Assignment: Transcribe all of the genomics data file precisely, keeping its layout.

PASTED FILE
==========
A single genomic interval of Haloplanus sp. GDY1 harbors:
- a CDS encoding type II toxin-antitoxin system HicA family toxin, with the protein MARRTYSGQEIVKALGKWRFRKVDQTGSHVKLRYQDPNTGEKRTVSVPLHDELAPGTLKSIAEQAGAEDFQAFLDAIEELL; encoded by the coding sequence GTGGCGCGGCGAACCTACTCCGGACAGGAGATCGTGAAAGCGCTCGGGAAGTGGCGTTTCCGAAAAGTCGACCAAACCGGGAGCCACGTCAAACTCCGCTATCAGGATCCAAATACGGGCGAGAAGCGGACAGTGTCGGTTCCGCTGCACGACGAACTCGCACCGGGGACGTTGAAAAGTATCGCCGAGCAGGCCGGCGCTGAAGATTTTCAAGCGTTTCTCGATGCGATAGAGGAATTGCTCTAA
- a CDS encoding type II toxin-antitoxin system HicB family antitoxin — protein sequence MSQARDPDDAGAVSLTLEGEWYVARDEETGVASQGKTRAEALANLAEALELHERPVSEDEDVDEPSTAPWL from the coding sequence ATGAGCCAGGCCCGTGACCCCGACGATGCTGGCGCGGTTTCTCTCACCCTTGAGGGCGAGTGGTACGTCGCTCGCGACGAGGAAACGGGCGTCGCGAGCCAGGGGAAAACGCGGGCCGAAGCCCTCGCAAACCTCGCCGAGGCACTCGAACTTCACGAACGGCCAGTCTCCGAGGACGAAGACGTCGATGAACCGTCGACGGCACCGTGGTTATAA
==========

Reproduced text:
A single genomic interval of Haloplanus sp. GDY1 harbors:
- a CDS encoding type II toxin-antitoxin system HicA family toxin, with the protein MARRTYSGQEIVKALGKWRFRKVDQTGSHVKLRYQDPNTGEKRTVSVPLHDELAPGTLKSIAEQAGAEDFQAFLDAIEELL; encoded by the coding sequence GTGGCGCGGCGAACCTACTCCGGACAGGAGATCGTGAAAGCGCTCGGGAAGTGGCGTTTCCGAAAAGTCGACCAAACCGGGAGCCACGTCAAACTCCGCTATCAGGATCCAAATACGGGCGAGAAGCGGACAGTGTCGGTTCCGCTGCACGACGAACTCGCACCGGGGACGTTGAAAAGTATCGCCGAGCAGGCCGGCGCTGAAGATTTTCAAGCGTTTCTCGATGCGATAGAGGAATTGCTCTAA
- a CDS encoding type II toxin-antitoxin system HicB family antitoxin — protein sequence MSQARDPDDAGAVSLTLEGEWYVARDEETGVASQGKTRAEALANLAEALELHERPVSEDEDVDEPSTAPWL from the coding sequence ATGAGCCAGGCCCGTGACCCCGACGATGCTGGCGCGGTTTCTCTCACCCTTGAGGGCGAGTGGTACGTCGCTCGCGACGAGGAAACGGGCGTCGCGAGCCAGGGGAAAACGCGGGCCGAAGCCCTCGCAAACCTCGCCGAGGCACTCGAACTTCACGAACGGCCAGTCTCCGAGGACGAAGACGTCGATGAACCGTCGACGGCACCGTGGTTATAA